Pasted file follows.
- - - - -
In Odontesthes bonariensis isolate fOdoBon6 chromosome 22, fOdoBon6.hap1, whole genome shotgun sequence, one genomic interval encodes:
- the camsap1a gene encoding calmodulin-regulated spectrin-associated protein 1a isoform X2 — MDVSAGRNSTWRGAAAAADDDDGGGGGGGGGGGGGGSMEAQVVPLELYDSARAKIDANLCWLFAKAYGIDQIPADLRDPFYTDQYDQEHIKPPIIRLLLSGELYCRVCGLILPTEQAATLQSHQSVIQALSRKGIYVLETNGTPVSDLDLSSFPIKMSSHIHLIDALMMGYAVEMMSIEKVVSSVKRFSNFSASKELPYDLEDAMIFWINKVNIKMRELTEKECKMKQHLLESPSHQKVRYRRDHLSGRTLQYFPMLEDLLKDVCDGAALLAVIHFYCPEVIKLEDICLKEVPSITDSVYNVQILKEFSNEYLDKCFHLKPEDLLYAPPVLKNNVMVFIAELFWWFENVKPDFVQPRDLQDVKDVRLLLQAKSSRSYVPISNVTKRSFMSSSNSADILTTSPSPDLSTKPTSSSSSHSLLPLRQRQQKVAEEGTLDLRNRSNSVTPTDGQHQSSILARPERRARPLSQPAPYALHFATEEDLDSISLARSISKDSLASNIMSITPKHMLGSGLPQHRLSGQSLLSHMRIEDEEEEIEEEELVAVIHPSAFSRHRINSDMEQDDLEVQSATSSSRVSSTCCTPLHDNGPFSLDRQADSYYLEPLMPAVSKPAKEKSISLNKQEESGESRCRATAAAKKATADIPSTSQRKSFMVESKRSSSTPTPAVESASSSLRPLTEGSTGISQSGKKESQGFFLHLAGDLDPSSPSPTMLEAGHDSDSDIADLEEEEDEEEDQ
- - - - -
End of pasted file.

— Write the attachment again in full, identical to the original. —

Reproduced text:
In Odontesthes bonariensis isolate fOdoBon6 chromosome 22, fOdoBon6.hap1, whole genome shotgun sequence, one genomic interval encodes:
- the camsap1a gene encoding calmodulin-regulated spectrin-associated protein 1a isoform X2 — MDVSAGRNSTWRGAAAAADDDDGGGGGGGGGGGGGGSMEAQVVPLELYDSARAKIDANLCWLFAKAYGIDQIPADLRDPFYTDQYDQEHIKPPIIRLLLSGELYCRVCGLILPTEQAATLQSHQSVIQALSRKGIYVLETNGTPVSDLDLSSFPIKMSSHIHLIDALMMGYAVEMMSIEKVVSSVKRFSNFSASKELPYDLEDAMIFWINKVNIKMRELTEKECKMKQHLLESPSHQKVRYRRDHLSGRTLQYFPMLEDLLKDVCDGAALLAVIHFYCPEVIKLEDICLKEVPSITDSVYNVQILKEFSNEYLDKCFHLKPEDLLYAPPVLKNNVMVFIAELFWWFENVKPDFVQPRDLQDVKDVRLLLQAKSSRSYVPISNVTKRSFMSSSNSADILTTSPSPDLSTKPTSSSSSHSLLPLRQRQQKVAEEGTLDLRNRSNSVTPTDGQHQSSILARPERRARPLSQPAPYALHFATEEDLDSISLARSISKDSLASNIMSITPKHMLGSGLPQHRLSGQSLLSHMRIEDEEEEIEEEELVAVIHPSAFSRHRINSDMEQDDLEVQSATSSSRVSSTCCTPLHDNGPFSLDRQADSYYLEPLMPAVSKPAKEKSISLNKQEESGESRCRATAAAKKATADIPSTSQRKSFMVESKRSSSTPTPAVESASSSLRPLTEGSTGISQSGKKESQGFFLHLAGDLDPSSPSPTMLEAGHDSDSDIADLEEEEDEEEDQ